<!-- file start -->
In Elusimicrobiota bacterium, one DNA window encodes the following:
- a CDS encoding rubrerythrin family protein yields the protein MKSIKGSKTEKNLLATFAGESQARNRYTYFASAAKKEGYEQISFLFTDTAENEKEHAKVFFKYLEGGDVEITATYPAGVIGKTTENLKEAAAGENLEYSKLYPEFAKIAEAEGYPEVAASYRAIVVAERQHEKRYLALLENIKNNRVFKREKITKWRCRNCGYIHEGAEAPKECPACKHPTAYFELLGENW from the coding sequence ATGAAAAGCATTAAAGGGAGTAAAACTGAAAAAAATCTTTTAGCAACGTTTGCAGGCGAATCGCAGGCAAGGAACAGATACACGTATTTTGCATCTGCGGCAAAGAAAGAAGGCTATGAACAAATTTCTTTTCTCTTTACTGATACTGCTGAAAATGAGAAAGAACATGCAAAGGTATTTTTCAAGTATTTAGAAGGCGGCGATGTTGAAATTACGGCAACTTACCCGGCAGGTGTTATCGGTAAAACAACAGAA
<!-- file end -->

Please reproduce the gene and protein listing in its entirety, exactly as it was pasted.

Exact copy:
In Elusimicrobiota bacterium, one DNA window encodes the following:
- a CDS encoding rubrerythrin family protein yields the protein MKSIKGSKTEKNLLATFAGESQARNRYTYFASAAKKEGYEQISFLFTDTAENEKEHAKVFFKYLEGGDVEITATYPAGVIGKTTENLKEAAAGENLEYSKLYPEFAKIAEAEGYPEVAASYRAIVVAERQHEKRYLALLENIKNNRVFKREKITKWRCRNCGYIHEGAEAPKECPACKHPTAYFELLGENW from the coding sequence ATGAAAAGCATTAAAGGGAGTAAAACTGAAAAAAATCTTTTAGCAACGTTTGCAGGCGAATCGCAGGCAAGGAACAGATACACGTATTTTGCATCTGCGGCAAAGAAAGAAGGCTATGAACAAATTTCTTTTCTCTTTACTGATACTGCTGAAAATGAGAAAGAACATGCAAAGGTATTTTTCAAGTATTTAGAAGGCGGCGATGTTGAAATTACGGCAACTTACCCGGCAGGTGTTATCGGTAAAACAACAGAA